Worse, the toy warehouse was empty. There was no positive interpretation that Santa could give this situation. Baba Yaga wasn’t just taking a load of toys for a test run. It would have taken multiple trips to empty the warehouse. Santa had been ripped off. Without reindeer, he had no way to pursue the witch.
“I’m ruined,” he groaned. He put his head in his hands. He wept. And he heard…sleighbells.
Santa looked up. A troika drawn by three black horses approached. A man in a blue coat trimmed with fur held the reins. There was a beautiful young woman on the seat beside him, and a man in a black business suit next to her. “Ho, ho, ho!” the driver said. His beard was as long and white as Santa’s. A bag of presents lay in the back of the troika. “Having little bit of trouble?” the driver said. He gave the reins to the girl and stepped down. “You need help, da?”
“Who are you?”
“You don’t know? Russian counterpart, Ded Moroz.” He held out a bony hand.
“Make fun all you like, but you need me. You made contract with witch Baba Yaga. Big mistake. Snegurochka and I always have trouble with her at Christmas. She is big present thief, that Baba Yaga.”
“Snegurochka. My lovely…granddaughter.” Ded Moroz indicated the girl. She smiled at Santa with a smile that said many things. One thing that it said was that she was not Ded Moroz’s granddaughter. “We knew if you accepted Baba Yaga’s offer it would create trouble for you.”
“You knew this was going to happen? Why didn’t you warn me?”
“In business you do your own due diligence, da? We have experience dealing with witch. You want help?”
“You can get the presents back? We can save Christmas? Then of course I want your help!”
“Good. This man is attorney. He has papers you must sign.”
“Merger agreement. Santa Claus becomes wholly owned subsidiary of Grandfather Frost.” Ded Moroz pointed to himself.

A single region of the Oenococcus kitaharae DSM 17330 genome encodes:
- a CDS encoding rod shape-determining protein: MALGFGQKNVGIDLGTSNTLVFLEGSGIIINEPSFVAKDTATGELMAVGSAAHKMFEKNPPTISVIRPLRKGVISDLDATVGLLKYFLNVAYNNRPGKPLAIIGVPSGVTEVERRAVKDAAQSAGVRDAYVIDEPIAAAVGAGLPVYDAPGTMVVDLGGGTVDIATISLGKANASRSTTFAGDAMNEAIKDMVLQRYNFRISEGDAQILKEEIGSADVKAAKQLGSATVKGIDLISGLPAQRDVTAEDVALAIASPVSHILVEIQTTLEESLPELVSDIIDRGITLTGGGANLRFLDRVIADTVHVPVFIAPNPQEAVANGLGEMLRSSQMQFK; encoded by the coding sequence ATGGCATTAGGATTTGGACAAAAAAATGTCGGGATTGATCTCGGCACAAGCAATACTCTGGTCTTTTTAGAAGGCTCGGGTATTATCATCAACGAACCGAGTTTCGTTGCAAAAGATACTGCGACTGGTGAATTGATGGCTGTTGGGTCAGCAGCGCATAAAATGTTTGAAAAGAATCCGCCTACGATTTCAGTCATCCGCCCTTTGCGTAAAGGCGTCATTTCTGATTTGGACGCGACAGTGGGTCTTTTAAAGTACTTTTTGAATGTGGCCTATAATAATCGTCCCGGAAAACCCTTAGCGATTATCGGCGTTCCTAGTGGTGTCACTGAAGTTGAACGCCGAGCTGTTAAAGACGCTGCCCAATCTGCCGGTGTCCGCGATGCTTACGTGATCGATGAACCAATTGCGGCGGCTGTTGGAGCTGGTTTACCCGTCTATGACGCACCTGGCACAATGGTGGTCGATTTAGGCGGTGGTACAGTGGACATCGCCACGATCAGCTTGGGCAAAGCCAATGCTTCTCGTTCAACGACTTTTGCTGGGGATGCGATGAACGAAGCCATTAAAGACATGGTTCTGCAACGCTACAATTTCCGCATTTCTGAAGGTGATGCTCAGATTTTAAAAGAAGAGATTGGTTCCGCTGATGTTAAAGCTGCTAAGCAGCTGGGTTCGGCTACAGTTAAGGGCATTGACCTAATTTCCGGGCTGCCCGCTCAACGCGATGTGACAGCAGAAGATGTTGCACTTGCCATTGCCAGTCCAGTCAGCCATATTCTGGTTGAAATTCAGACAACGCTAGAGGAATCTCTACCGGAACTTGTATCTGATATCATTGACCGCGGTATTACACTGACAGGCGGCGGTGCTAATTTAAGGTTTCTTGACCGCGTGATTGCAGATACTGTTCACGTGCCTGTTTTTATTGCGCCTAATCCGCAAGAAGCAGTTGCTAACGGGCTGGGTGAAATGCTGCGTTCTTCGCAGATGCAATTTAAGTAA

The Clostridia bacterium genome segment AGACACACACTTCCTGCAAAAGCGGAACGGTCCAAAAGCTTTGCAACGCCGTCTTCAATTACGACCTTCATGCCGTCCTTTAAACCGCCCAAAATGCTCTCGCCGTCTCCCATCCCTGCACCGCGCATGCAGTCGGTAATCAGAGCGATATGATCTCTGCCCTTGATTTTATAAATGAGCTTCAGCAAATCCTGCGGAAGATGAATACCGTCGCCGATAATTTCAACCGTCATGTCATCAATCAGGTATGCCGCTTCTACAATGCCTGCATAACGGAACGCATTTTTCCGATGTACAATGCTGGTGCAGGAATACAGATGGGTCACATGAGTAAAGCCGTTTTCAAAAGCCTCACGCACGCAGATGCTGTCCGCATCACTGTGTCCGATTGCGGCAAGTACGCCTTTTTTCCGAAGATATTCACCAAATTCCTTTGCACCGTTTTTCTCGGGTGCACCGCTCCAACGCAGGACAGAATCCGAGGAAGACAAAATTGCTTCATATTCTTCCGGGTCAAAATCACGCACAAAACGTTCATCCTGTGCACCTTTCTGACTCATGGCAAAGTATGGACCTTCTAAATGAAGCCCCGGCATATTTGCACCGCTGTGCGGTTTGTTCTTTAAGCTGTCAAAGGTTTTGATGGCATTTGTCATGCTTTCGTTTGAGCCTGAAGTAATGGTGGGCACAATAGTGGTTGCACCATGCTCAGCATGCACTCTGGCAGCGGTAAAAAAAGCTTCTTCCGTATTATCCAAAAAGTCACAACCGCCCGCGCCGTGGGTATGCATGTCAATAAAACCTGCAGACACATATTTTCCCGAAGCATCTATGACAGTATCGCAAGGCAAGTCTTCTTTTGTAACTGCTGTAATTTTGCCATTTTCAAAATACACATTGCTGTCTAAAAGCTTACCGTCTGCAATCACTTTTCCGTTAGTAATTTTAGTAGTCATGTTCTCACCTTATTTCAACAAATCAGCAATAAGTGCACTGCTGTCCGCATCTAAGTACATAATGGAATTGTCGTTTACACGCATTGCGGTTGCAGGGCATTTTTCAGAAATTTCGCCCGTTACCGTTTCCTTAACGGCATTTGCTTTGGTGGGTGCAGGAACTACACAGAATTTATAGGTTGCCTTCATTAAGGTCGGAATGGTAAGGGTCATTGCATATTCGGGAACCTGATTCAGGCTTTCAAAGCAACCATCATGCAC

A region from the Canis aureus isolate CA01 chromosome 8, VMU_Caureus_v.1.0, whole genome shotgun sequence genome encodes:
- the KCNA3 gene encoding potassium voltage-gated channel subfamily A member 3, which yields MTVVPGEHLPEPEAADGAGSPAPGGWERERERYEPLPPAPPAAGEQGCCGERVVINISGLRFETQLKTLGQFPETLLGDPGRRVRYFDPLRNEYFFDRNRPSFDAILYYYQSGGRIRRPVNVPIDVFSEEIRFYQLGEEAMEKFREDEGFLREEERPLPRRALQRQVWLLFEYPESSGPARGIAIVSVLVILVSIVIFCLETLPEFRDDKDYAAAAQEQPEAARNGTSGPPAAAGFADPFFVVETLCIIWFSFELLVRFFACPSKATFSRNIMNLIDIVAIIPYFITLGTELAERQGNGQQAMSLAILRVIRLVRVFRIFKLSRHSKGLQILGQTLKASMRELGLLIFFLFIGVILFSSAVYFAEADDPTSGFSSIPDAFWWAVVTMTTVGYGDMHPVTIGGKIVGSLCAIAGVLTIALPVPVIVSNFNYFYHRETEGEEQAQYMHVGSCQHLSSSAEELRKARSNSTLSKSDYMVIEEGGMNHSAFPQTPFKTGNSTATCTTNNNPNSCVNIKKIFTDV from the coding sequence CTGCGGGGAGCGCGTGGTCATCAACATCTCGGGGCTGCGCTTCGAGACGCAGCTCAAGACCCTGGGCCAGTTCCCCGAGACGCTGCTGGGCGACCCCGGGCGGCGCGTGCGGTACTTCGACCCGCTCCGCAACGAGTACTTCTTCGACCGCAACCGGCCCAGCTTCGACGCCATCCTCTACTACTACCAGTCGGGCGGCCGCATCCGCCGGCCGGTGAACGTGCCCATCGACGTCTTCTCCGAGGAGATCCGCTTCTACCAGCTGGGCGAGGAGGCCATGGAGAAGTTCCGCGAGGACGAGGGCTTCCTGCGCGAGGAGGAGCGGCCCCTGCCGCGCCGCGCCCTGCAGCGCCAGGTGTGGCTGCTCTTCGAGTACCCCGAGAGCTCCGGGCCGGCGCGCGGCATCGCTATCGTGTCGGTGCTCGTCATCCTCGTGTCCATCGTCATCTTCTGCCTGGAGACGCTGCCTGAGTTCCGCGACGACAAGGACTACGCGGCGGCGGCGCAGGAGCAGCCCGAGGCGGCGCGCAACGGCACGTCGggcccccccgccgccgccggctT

“Wholly owned… You’re buying me out?”
“Don’t worry. Your operations change little in first few years. Eventually, you retire with nice pension to dacha on Black Sea.” He nodded at the attorney, who got down from the troika and opened his briefcase.
“But, but I’m Santa Claus! I can’t retire! Who will bring presents to all the good children?”
“Times change,” said Ded Moroz. “Capitalist system rewards best service. I bring presents on Orthodox Christmas and New Years Day. Kids get presents from me just for being kids, not for being nice. Also, they don’t have to write me letters, so everything is easier for them. Grownups like me, too. Ded Moroz is more fun at parties. I like vodka. I bring Snegurochka along.” He winked. “She is fun at parties, too.”
“But,” Santa said, “I’m the tradition in many parts of the world.”
“Global marketplace now. You move fast, or you fall behind. You sign now.”
The attorney gave Santa a sheaf of papers and a pen. “Sign here and here and initial every page,” he said.
Santa took the pen in a trembling hand. He hesitated. Then he signed.
“Ho, ho, ho,” said Ded Moroz as he opened a bottle. He filled a glass for everyone.
Snegurochka smiled a pretty smile. “S Rozhdestvom Hristovym!” she said, lifting her drink.
“Yeah,” said Santa. He slugged the vodka down. “Merry Christmas to us all.”